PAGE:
Re: NMI errors in 2.0.30??

Leonard N. Zubkoff (
Sun, 27 Apr 1997 09:56:31 -0700

Date: Sat, 26 Apr 1997 21:40:44 -0400 (EDT)
From: "Richard B. Johnson" <>

The kernel doesn't "know" anything about an ECC mode in the BIOS. The
kernel presumes that all RAM found is good and whatever is written to
the RAM can be read back exactly as written.

Given that, a memory controller chip may detect a RAM parity error or
the inability to correct a RAM error if it handles ECC, i.e., correctable
errors. When it detects such an error, it signals the CPU via the non-
maskable interrupt. Since the CPU can not do anything about a RAM error
that has occurred, software can do different things once such an interrupt
occurs. Windoze 95 issues an "inrecoverable error" message and prompts
the user to "Continue or Reboot". NT just presumes the user is dumb and
reboots. Linux knows that there isn't anything it can do about the
problem and just issues an error message and continues. MS-DOS just
ignores the problem unless a memory manager is installed. If the memory
manager is installed, it clears the screen, makes some dumb message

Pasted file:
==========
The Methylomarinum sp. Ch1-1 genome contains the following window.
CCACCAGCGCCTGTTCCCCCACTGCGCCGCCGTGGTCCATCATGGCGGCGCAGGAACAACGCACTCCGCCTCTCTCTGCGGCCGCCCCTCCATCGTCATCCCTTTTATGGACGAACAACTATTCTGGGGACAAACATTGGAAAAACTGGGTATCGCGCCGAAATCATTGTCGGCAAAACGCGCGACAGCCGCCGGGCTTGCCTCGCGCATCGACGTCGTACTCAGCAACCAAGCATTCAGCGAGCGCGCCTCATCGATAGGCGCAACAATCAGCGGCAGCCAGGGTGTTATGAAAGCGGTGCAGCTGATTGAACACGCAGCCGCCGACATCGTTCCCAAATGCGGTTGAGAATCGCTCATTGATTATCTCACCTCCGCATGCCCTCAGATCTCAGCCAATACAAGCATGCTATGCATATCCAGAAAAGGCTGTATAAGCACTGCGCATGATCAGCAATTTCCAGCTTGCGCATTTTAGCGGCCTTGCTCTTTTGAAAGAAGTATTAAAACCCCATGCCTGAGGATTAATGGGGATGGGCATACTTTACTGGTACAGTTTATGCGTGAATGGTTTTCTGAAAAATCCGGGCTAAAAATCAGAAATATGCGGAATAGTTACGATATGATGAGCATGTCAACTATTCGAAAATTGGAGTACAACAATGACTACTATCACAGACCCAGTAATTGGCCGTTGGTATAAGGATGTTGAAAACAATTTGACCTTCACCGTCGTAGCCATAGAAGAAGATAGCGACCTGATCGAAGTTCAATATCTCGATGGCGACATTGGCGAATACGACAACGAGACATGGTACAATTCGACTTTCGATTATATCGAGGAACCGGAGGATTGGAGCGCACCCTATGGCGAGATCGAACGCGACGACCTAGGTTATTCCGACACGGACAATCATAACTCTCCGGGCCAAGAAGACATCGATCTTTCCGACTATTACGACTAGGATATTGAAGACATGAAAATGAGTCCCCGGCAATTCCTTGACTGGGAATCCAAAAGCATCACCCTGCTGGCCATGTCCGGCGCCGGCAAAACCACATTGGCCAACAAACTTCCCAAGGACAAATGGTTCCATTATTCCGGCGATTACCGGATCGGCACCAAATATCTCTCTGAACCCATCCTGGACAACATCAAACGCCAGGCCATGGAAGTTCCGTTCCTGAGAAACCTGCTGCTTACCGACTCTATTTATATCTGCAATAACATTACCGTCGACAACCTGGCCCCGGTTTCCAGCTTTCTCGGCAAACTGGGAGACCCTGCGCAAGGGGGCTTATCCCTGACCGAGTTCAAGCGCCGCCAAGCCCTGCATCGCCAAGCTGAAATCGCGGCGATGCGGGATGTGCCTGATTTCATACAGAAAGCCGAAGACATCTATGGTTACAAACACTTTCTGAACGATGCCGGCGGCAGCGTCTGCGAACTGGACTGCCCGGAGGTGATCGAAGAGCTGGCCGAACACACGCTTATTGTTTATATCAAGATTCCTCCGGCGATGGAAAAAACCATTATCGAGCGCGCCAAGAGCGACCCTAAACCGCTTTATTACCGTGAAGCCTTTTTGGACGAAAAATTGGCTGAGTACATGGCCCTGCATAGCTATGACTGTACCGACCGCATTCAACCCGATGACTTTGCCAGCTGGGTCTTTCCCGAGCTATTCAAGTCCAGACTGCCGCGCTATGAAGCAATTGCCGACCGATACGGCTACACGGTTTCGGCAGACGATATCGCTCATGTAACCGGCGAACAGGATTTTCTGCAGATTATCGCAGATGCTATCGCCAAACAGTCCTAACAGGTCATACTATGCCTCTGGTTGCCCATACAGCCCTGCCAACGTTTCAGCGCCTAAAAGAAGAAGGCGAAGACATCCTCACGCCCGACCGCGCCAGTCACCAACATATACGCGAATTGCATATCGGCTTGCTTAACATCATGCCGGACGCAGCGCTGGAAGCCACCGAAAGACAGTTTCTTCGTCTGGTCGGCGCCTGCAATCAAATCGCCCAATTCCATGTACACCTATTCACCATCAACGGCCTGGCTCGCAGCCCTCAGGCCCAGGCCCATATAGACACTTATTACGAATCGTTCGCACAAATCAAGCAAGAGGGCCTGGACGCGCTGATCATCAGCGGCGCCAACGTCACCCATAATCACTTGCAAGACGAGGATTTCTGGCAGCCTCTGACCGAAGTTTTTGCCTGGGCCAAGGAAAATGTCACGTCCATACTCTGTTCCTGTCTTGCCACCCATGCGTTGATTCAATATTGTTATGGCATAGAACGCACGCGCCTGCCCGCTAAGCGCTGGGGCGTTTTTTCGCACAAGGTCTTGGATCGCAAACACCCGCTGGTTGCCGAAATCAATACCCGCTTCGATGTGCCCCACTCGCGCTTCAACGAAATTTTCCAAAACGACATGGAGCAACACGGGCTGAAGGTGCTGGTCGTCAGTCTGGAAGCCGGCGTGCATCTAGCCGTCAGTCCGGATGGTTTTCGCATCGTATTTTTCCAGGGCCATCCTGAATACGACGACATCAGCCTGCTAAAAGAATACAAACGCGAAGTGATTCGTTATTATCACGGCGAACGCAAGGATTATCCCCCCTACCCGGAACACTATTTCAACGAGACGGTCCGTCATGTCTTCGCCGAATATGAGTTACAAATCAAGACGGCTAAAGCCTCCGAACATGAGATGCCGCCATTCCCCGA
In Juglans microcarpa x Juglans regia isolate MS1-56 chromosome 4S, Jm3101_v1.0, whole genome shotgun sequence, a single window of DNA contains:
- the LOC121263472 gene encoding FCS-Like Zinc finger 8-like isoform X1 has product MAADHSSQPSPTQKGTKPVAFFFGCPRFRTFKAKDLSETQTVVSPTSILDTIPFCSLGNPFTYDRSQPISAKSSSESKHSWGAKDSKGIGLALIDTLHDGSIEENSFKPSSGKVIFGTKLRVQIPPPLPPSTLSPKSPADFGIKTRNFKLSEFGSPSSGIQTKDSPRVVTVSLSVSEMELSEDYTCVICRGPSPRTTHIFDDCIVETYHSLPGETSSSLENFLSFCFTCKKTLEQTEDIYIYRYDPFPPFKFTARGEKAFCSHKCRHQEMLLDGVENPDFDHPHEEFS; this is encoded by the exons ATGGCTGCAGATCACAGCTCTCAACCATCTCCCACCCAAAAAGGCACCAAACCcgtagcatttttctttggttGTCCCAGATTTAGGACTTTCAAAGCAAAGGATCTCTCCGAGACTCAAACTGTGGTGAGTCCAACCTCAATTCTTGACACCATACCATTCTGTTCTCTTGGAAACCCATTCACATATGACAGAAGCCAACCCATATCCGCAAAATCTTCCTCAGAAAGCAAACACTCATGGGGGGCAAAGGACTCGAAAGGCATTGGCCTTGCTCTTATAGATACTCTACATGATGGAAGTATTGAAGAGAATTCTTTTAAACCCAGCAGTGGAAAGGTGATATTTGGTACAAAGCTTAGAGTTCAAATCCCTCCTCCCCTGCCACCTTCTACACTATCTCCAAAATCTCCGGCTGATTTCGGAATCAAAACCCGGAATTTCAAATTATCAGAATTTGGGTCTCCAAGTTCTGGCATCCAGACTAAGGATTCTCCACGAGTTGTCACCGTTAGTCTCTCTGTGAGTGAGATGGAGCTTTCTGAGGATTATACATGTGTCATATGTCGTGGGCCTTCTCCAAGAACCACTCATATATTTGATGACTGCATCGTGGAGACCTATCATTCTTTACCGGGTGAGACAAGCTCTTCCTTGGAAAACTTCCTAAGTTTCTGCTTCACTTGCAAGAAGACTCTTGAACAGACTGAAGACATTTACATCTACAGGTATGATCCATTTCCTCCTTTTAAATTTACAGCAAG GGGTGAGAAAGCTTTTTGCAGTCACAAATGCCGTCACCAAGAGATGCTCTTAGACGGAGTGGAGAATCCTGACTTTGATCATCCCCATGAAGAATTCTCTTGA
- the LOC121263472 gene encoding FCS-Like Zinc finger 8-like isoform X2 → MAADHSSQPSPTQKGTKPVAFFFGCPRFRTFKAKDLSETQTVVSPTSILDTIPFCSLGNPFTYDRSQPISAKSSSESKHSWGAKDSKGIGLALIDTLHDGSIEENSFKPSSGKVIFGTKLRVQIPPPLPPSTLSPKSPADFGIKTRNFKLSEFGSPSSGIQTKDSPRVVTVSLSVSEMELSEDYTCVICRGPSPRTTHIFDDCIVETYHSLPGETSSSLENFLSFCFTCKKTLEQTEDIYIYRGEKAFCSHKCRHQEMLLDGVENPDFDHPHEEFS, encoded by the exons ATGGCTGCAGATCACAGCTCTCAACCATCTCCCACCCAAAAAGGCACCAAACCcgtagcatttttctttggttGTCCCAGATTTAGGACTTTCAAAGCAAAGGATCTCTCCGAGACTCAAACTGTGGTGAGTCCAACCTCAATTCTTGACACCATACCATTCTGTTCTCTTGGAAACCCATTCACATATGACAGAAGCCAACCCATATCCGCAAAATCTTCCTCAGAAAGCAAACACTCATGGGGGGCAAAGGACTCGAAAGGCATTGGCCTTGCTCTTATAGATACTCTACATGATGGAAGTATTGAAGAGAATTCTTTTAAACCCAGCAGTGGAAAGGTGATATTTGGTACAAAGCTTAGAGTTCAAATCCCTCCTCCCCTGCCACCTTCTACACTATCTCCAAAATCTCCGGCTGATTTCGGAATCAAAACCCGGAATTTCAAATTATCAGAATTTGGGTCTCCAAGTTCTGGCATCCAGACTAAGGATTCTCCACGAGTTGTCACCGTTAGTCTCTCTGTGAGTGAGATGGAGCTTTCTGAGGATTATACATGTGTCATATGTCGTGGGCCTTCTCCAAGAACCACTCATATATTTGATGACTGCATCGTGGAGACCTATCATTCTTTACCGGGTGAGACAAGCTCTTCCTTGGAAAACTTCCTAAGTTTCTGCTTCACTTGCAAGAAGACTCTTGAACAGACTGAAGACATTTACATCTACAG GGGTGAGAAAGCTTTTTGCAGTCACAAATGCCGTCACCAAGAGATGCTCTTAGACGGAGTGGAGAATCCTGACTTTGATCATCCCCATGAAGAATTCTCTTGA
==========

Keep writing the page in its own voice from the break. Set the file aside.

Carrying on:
about "protecting you", then waits for a keypress before it reboots the

In every case, there isn't really anything that the operating system
can do to "recover" from a RAM error. In some machines like VAXen,
the kernel will map out any bad RAM found. The task that was using
this RAM gets killed, but the system continues. This area of RAM
will not be reused until the system is rebooted. VAXen use 512-byte

I believe that if you look into the Pentium and Pentium Pro Machine Check
Architecture and the documentation for the 430HX and 440FX chipsets, you'll
find that there is support for determining the addresses where parity errors
and ECC errors occur. There are ways the system can recover if the memory
that's suspect is holding "clean" data, for example a cached copy of disk data.
In that case, re-reading the data from disk is an option.